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I would like to put on record my thanks to Members of the House for the work that they have put into scrutinising the Bill. I commend the many valuable contributions from Members on both sides of the House. Perhaps I may draw a veil over the less constructive points. The Committee on the Bill was particularly helpful, and its proceedings were conducted in exactly the right atmosphere and manner in which a Bill should be scrutinised. I thank the Chairs of the Committee and the officials who have been involved in the different parts of the Bill, the Public Bill officials, Hansard, and the Whips, who ensured that the Bill had smooth passage through Committee and on the Floor of the House.
The Bill is crucial to the future development of the UK Border Agency. I hope that its speedy enactment, subject to the agreement of the other place to our amendments, will enable the transfer of 4,500 customs officers from HM Revenue and Customs to UKBA. We want that to happen as soon as possible. That will mark a milestone in the reform of the way in which we protect our borders. The reform of the immigration system will be given yet more impetus, as I indicated earlier in answer to my right hon. Friend the Member for Birkenhead (Mr. Field), by the publication of proposals for consultation on a points-based system and by the publication of the draft immigration simplification Bill, which I know we are all eagerly awaiting, in the autumn.
The Bill is already making important changes to our nationality and immigration laws, and I have been grateful for the opportunities afforded to the Government, in the Chamber and the other place, fully to examine and explain their proposals and the intentions behind them. Principal among them are the proposals on earned citizenship, important debates which concern the affect of our laws on people's lives, aspirations and entitlements. Such debates enable us, as I have done today, to set out a new path to citizenship that makes a reality of the pledge to ensure that those who wish to become British citizens earn that right, to enable them better to get on in life and to do so in the context of the recognition by the indigenous population that those immigrants are here legally and with a positive purpose. I believe that we have achieved an important consensus on that issue.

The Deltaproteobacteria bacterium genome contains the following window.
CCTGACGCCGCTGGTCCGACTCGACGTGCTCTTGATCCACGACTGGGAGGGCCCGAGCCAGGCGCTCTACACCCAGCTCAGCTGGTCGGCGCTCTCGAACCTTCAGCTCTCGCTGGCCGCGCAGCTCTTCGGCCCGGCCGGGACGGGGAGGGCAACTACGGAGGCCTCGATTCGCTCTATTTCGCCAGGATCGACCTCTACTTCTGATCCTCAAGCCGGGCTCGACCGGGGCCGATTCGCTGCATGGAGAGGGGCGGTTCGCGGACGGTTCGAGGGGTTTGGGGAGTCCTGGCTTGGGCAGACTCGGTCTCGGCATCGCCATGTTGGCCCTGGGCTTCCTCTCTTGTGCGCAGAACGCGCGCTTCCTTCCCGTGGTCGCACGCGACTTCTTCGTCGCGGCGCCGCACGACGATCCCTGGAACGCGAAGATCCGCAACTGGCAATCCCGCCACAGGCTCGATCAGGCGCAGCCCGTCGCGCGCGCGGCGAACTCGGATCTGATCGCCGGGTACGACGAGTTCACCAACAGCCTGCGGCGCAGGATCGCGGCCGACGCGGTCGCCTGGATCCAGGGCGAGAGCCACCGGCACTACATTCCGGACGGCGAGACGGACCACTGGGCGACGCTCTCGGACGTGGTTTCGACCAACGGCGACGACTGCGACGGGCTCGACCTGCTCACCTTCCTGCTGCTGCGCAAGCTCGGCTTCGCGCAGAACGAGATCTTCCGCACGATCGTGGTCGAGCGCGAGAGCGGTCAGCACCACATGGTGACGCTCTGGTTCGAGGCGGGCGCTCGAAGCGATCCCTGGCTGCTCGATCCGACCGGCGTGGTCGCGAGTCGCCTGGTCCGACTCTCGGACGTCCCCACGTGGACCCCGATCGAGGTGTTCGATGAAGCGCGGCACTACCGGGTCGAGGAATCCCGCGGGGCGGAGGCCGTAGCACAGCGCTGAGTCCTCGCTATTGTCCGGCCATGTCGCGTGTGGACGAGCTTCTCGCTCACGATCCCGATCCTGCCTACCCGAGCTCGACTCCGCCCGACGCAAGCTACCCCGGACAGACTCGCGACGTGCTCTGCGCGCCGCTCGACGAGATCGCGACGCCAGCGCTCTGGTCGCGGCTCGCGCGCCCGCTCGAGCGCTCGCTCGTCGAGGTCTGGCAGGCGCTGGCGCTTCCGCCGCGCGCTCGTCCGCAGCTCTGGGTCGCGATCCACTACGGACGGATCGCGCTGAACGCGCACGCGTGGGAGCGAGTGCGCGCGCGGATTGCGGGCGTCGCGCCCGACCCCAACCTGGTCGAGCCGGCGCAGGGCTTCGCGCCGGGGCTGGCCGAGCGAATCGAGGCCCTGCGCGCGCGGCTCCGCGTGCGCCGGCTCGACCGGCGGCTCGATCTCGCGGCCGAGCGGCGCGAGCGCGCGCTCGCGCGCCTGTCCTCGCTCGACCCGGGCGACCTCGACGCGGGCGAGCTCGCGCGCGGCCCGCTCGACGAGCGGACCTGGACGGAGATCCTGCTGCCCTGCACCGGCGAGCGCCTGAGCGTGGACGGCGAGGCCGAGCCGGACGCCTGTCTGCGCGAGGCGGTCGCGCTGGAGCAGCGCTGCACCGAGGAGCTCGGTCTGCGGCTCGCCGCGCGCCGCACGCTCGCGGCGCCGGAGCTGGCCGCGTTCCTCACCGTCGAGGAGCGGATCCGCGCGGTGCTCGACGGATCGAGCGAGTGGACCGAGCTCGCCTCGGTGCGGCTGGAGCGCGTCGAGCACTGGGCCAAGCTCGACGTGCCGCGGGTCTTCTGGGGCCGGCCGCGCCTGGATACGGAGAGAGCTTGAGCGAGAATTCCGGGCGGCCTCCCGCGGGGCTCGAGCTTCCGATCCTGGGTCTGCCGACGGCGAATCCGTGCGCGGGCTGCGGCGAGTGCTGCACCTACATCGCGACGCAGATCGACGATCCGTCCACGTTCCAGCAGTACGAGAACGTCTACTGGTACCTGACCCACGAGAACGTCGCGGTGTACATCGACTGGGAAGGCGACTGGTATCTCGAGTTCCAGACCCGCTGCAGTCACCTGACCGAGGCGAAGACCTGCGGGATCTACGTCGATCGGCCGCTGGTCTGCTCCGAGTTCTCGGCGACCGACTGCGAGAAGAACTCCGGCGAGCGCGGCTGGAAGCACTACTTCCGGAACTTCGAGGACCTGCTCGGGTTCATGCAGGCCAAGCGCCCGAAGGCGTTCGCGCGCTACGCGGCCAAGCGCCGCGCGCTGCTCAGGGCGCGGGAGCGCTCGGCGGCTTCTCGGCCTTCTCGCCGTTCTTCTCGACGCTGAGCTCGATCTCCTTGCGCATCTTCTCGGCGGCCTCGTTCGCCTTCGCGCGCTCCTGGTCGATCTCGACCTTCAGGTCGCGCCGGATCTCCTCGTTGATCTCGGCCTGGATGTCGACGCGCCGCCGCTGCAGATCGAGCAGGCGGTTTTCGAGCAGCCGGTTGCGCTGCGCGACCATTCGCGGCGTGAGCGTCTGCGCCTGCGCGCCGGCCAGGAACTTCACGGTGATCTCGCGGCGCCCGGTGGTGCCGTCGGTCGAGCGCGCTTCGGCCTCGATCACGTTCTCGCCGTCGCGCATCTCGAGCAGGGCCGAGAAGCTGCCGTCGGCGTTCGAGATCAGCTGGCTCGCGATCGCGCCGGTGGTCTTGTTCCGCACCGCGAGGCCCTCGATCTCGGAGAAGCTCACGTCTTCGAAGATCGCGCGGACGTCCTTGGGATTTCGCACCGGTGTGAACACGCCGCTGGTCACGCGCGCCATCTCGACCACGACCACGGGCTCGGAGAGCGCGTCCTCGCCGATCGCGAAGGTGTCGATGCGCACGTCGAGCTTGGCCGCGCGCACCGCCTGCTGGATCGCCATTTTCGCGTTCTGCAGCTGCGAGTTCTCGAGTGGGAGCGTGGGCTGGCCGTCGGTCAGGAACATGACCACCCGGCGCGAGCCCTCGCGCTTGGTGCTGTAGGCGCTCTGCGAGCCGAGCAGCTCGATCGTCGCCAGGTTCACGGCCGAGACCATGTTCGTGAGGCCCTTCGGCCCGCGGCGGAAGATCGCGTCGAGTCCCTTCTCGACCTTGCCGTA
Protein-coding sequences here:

Concerns have been expressed by Members in this House and the other place about the transitional arrangements, and I hope that they have been satisfied this evening. Our intention is and always has been to make fair and reasonable transitional arrangements, and, in response to the debates in this House and the other place, I have made the changes that we discussed earlier today. I have therefore made a commitment to commence earned citizenship no earlier than July 2011, and placed in the Bill clear assurances, first, that people who apply for British citizenship before the earned citizenship provisions are commenced will be treated under the current law; and, secondly, that the transitional arrangements on the commencement order must allow for citizenship applications that are made within two years of commencement by those who have indefinite leave to remain on the date of commencement, or by those who are granted ILR following an application pre-dating commencement, to be considered under the current law.
I am hugely pleased with the success of the measures in parts 1 and 2. They enable change that the public want; stronger borders, with a single, integrated customs and immigration check now possible; and clear rules for those who want to settle in the United Kingdom. There have also been some important small changes in parts 3 and 4: the studies clause, which strengthens the points-based system by tying those on student visas more firmly to their sponsoring institution-a measure that our constituents strongly support-as well as the clause that will speed up the fingerprinting of foreign criminals and facilitate their deportation; and the extension of the power of detention at port in certain circumstances by immigration officers in Scotland, to help support the police in fighting crime.